• Keith Halperin

    Thanks, Dr. Sullivan. Employee branding is to recruiting what marketing is to sales. Who has time or money to investigate these slow, indirect, passive approaches to getting quality butts in chairs quickly and within budget- which IS the definition of recruiting (IMHO). My question using these additional sites: what useful candidates would you find there that you wouldn’t find more quickly, directly, and actively elsewhere, and how much time and money are you prepared to spend check them out at the expense of the more proven and reliable ones? Why not find out what few methods (like ER Programs) work best for your firm and concentrating your resources on those, instead of wasting valuable resources, indiscriminately jumping around like a flea in a frying pan after every new buzz word or website?



  • Jordan Clark

    @Keith the same benefit of a Facebook/LinkedIn business page, it may be there and it may be spiffy but it doesn’t mean people really give two sh***s whats on there or really ever look at it.

    The ever increasing “gotta be the spiffiest” or “first to use this or that” reminds me of sports teams, where you see the kid got their parents to buy them the fanciest looking gear out there, top of the line, and they still sucked, they just looked good doing it! lol

  • Pingback: Should You Use Pinterest to Showcase Your Portfolio? - MediaJobsDaily()

  • Keith Halperin

    Thanks, Jordan. Fundamentally, much more of a problem than sourcing is to establish reasonable expectations from hiring managers as to who they can realistically hire, and also to fix bloated, creaking, dysfunctional hiring processes based on the greed, arrogance, fear, and ignorance/incompetence (GAFI) of the people who think they know how to hire.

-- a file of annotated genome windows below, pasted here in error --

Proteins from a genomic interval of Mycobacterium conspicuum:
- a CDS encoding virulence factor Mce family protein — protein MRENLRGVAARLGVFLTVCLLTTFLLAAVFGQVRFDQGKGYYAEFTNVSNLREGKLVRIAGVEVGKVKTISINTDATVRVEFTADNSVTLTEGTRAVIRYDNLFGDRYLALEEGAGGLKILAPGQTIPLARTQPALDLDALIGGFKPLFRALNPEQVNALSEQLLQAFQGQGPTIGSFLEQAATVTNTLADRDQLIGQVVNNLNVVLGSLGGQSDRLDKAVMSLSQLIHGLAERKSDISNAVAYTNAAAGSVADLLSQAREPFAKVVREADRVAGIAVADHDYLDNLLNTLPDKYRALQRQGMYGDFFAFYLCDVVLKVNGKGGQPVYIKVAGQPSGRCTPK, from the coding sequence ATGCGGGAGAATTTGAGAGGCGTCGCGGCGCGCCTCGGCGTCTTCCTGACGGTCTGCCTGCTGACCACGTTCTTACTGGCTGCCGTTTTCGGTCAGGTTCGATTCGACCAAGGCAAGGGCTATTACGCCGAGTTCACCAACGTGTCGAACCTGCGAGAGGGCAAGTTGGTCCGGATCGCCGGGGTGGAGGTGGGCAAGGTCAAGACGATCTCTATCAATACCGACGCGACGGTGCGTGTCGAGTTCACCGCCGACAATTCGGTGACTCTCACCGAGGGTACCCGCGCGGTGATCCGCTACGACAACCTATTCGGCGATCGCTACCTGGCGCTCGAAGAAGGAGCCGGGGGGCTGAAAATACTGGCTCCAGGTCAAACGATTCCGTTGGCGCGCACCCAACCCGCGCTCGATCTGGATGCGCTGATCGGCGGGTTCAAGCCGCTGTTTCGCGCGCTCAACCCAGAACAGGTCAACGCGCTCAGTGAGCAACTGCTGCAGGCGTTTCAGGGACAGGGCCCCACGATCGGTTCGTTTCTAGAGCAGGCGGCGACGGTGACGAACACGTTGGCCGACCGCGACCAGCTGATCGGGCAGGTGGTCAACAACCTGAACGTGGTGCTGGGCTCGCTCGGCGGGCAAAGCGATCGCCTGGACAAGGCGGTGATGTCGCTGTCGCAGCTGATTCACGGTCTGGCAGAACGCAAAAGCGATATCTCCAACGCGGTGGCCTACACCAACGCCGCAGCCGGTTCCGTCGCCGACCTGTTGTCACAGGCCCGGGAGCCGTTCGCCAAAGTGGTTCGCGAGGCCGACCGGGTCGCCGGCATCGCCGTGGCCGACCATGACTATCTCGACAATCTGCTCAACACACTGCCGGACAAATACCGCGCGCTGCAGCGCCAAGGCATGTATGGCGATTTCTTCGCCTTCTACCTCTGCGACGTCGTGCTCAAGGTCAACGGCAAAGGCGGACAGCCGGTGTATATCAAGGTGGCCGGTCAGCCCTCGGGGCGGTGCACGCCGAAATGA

• Jordan Clark

    @Keith: Amen, I think you just described H&S!

  • http://www.linkedin.com/in/michaelvangel Michael Vangel

    Thank you, Dr. Sullivan, for sharing. The determination to continually innovate is something that many recruiters feel is too risky. It’s too bad. They are missing out.

    Early adopters reap significantly greater rewards by accepting and appropriately managing this risk. You could say it is what separates the “good” from the “great”. My friend, Steve Ehrlich @99GR81 is fond of quoting Wayne Gretsky about greatness. He’s not the only one. In 2007, Steve Jobs said, “There’s an old Wayne Gretzky quote that I love. ‘I skate to where the puck is going to be, not where it has been’.” To me that’s the difference between good and great.

    Through continual innovation we can more effectively recruit where the candidates are going to be rather than only focusing our recruitment strategies upon where they have been. For those of you who are risk-averse to trying anything new, that’s okay. You make it easier for us to have continued first-mover recruitment advantage through risk-managed innovation. Here is a link to a few companies that have used innovation to make their recruiting great http://www.ere.net/2012/02/07/2012-ere-recruiting-excellence-award-finalists/

  • http://www.talenttalks.com Kelly Blokdijk, SPHR

    Anytime yet another new sm site comes along or gains buzz as the *it* item, I tend to have the same reaction / question that Keith posted. How / why is this new tool a better location to find talent than those that are far more established and traditionally used for that purpose?

    These days most people use multiple sm sites and have accounts with the mainstream tools, so I find it hard to believe that any one of them is superior to all others related to recruiting. When I see someone claiming that better candidates are here or there, it makes no sense to me, knowing that the same ones are probably in both or all.

    It seems that everyone is trying to use every site as a one stop shop for *everything* rather than allowing some natural differentiation to remain. I don’t think it is about fear of innovation or new gadgets as much as fatigue with already too many choices, too little time and minimal tangible value.